enrolled, FILTER(students_id, in_school, in_grade, went_to, still_enrolled),
  all, FILTER(students_id, in_school, in_grade, still_enrolled),

Breaking this formula down to its component pieces, in_school, in_grade, still_enrolled, and went_to are all arrays containing true/false results for each student in the source data:

From these arrays, we create two filtered lists of student IDs, one that matched on all conditions and one that matches on school, grade, and enrollment (but for any school type). With those two filtered sets, the last line computes the final percentage of students who went to a given school, in the desired grades, and are still enrolled at a school of a given type.

Without LET, I’d probably have needed a column in each row for the total enrolled students at each origin school, then columns for the counts of enrolled students in each category, then a duplicate set of columns that find the percentage from those figures. The result would be more explicit, but also a lot less compact. Each person will need to determine where the line is for that trade-off, but it’s exciting to have the options. On a team with some fluency in this technique, I don’t think this example is excessive.

Case study #2: Filling sparse columns

Perhaps knowing that if you wave something called LAMBDA in front of a bunch of nerds, they’re going to expect that you give them functional programming tools, Sheets does include some higher-order functions now like MAP and REDUCE. Most of the time, these are not terribly useful, since we already have first-class support for ARRAYFORMULA and a handy set of aggregate functions available to us, but it’s good to have them around just in case.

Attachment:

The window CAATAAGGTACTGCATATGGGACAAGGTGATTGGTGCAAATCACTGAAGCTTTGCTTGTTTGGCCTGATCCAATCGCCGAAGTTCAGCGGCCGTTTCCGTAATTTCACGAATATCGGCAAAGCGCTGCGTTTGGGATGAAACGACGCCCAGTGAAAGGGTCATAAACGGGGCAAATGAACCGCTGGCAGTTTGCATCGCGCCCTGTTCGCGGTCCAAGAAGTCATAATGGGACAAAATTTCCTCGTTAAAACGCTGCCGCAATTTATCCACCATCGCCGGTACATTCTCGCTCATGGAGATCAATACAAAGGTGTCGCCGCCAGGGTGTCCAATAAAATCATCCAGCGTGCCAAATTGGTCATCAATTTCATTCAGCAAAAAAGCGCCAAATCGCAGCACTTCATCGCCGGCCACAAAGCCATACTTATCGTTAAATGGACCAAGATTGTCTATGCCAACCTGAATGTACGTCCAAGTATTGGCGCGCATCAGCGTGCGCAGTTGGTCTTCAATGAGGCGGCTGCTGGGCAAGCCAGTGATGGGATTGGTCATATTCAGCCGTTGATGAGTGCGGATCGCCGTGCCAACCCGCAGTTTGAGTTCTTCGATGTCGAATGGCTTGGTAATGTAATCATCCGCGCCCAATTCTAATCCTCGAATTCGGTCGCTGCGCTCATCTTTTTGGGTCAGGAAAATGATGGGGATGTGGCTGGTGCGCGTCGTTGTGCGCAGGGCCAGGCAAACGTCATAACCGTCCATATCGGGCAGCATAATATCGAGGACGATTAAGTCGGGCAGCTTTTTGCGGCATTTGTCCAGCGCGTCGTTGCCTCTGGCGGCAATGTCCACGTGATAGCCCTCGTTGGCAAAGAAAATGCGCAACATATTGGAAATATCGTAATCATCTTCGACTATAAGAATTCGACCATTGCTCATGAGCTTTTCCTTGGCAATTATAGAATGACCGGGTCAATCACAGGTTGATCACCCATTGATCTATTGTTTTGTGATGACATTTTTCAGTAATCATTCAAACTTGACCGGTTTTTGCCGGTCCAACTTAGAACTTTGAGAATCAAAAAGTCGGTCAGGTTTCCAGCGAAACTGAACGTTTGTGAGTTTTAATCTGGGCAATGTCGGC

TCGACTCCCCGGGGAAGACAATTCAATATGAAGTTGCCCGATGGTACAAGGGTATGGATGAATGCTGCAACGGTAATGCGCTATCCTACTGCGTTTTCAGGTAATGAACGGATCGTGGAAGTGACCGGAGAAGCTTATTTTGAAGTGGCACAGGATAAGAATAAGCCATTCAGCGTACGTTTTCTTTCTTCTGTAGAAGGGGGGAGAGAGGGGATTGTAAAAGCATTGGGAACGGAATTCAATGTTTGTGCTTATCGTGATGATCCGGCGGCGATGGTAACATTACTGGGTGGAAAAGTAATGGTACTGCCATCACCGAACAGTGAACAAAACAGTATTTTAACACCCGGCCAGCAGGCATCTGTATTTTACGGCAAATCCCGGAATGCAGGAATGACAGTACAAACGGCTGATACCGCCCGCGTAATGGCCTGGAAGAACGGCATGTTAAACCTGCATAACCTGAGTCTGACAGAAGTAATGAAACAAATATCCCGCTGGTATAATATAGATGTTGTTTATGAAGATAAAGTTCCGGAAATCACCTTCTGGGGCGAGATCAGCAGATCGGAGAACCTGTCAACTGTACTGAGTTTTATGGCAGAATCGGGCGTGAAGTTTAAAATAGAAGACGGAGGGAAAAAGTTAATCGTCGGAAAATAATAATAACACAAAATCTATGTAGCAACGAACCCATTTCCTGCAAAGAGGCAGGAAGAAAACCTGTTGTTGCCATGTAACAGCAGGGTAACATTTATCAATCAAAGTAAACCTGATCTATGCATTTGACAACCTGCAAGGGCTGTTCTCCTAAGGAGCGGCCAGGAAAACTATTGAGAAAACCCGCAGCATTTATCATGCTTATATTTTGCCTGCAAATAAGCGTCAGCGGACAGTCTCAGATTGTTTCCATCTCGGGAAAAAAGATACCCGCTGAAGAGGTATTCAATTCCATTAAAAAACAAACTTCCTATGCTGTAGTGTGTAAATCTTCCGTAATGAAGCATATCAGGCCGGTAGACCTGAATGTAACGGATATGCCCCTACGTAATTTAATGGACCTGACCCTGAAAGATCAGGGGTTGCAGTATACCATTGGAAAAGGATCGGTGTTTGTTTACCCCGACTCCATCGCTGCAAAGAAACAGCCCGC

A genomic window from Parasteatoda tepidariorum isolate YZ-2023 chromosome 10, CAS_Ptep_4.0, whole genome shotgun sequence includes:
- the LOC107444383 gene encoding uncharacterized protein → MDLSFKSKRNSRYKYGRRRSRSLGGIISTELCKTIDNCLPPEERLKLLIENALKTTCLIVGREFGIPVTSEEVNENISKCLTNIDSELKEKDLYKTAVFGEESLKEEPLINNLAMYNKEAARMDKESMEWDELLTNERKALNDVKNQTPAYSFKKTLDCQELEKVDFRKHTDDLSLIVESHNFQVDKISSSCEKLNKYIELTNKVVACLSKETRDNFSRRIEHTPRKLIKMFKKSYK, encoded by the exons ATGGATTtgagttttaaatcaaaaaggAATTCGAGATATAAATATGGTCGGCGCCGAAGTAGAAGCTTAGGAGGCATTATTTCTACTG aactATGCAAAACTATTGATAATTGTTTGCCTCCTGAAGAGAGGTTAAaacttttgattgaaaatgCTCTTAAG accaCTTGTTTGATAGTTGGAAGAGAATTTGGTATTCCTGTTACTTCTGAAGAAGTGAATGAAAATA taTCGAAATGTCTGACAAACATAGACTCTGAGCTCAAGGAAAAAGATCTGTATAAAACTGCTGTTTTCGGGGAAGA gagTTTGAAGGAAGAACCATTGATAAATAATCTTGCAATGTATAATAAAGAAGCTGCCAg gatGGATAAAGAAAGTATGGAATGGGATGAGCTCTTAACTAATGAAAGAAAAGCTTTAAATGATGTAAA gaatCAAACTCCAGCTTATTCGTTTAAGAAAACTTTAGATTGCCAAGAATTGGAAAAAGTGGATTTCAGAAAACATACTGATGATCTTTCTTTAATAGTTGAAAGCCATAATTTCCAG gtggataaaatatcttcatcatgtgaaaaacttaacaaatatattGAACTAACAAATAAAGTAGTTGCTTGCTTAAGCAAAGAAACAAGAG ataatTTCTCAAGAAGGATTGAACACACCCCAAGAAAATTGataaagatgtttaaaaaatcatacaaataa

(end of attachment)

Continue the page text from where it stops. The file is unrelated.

However, one unambiguously helpful lambda-dependent function is SCAN, which generates a sequence of values for each cell in a range based on both its value and the previous output–it’s like a REDUCE that shows its work. You can use this for a number of cool tricks, but the most common is to fill in sparse columns.

Take, for example, the NAEP test results over time. If you run this query in the data explorer, you’ll get a table with individual rows for national and city results for each year–but only the first row will have the year displayed:

a table of values where the year is only listed for the first row in which it occurs

When you copy and paste this into a sheet for visualization, you’ll want to fill in the missing year values, but clicking on each one to fill down is almost as tiresome as adding the values by hand. It’s possible to write an IF that will fill in the values, but you’ll have to make sure that fills the entire column, which can be a problem if there are gaps on both sides. Instead, here’s SCAN to the rescue:

=SCAN(A1, A1:A22, LAMBDA(acc, val, IF(ISBLANK(val), acc, val)))

The SCAN function takes three arguments. The first is a starting value, which for our purposes is just the start of the range (2022). The second is the range we want to cover, which in this case is our sparse column (I’ve selected the rows corresponding from 2022 through 2000). Finally, we give it a lambda that receives the previous output (acc, for “accumulator”) and the current cell value. If the current value is blank, we repeat the last value. Otherwise, we replace it with the new year.

the prior table in Sheets, with years filled in on every row

It used to be that if I didn’t want to do this kind of data cleanup by hand, I’d have to switch over to the Apps Script editor and write some extension code, then add a note for other team members in case they needed to recreate the results. Now, everything is right there in the sheet, and I don’t need to context switch or remember the SpreadsheetApp API.

Essentially, LET and LAMBDA don’t just make our formulas more readable: they also create options for extensibility that would have previously required leaving the workbook for another tool.